Objective: To report the magnitude of under-reporting of road traffic injury (RTI) to the police from population-based and hospital-based data in the urban population of Hyderabad, India.
Methods: In a cross-sectional population-based survey, 10 459 participants aged 5–49 years (94.3% participation), selected using three-stage systematic cluster sampling, recalled the reporting of non-fatal RTIs to the police in the preceding 12 months and fatal RTIs in the preceding 3 years. In addition, 781 consecutive RTI cases presenting to the emergency department of five hospitals provided information on RTI reporting to the police.
Results: In the population-based study, of those who had non-fatal RTIs and sought outpatient or inpatient services, 2.3% (95% 1.1% to 3.5%) and 17.2% (95% CI 3.5% to 30.9%), respectively, reported the RTI to the police. Of the non-fatal consecutive RTI cases presenting to emergency departments, 24.6% (95% CI 21.3% to 27.8%) reported the RTI to the police. In the population-based study, 77.8% (95% CI 65.1% to 90.5%) of the fatal RTIs were reported to the police, and of the consecutive fatal RTI cases presenting to emergency departments, 98.1% (95% CI 95.5% to 100%) were reported to the police. The major reasons cited for not reporting RTIs to the police were “not necessary to report” and “hit and run case”.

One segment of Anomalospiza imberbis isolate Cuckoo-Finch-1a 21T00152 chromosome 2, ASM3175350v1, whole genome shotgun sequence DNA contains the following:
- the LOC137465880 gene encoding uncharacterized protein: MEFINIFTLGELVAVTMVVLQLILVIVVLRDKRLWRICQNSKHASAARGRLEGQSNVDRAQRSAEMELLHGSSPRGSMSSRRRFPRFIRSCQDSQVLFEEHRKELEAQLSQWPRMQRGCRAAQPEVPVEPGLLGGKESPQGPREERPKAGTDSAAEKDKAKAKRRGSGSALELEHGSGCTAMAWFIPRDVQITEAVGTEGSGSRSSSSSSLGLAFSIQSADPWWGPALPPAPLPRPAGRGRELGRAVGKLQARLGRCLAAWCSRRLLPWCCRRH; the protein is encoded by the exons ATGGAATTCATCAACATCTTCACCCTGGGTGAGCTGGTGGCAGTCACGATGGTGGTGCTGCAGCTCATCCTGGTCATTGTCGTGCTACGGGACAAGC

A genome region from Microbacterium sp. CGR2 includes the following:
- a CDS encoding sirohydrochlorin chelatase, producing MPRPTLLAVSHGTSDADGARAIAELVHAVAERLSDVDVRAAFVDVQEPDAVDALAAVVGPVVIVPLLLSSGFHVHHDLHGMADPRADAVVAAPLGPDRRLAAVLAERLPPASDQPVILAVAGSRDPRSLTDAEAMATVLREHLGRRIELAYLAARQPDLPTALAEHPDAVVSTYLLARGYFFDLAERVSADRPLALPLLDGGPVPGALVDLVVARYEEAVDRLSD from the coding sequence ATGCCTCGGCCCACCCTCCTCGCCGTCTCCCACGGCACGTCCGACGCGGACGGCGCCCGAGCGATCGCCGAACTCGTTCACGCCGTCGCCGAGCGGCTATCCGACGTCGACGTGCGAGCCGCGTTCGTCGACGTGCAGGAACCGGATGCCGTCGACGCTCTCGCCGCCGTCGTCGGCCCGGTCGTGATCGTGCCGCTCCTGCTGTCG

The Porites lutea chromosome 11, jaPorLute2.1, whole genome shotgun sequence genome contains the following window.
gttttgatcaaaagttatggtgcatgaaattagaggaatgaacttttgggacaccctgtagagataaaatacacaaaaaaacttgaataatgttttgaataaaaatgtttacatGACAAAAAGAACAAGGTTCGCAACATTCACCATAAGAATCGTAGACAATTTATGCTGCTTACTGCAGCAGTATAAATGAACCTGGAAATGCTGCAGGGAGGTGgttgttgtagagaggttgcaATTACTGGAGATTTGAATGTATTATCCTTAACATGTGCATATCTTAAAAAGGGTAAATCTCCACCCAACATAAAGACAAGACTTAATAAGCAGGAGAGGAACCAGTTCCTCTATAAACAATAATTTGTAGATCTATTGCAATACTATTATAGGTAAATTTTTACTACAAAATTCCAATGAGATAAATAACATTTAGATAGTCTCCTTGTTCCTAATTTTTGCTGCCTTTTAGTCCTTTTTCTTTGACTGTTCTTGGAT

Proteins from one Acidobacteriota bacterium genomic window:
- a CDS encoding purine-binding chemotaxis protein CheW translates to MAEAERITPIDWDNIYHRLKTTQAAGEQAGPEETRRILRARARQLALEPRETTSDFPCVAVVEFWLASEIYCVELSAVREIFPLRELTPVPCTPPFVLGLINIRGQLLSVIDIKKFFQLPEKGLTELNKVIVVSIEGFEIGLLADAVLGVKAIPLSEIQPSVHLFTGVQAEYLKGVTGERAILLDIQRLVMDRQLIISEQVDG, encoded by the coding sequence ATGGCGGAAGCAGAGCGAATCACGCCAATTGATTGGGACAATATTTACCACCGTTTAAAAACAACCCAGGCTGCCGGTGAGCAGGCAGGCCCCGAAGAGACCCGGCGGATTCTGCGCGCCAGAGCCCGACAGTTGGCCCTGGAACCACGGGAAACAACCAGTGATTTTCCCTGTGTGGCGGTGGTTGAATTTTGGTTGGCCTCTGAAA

Conclusions: As road safety policies are based on police data in India, these studies highlight serious limitations in estimating the true magnitude of RTIs from these data, indicating the need for better methods for such estimation.
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Funding: Wellcome Trust, UK (077002/Z/05/Z). RD is supported in part by the National Health and Medical Research Council Capacity Building Grant in Injury Prevention and Trauma Care, Australia.
Competing interests: None.
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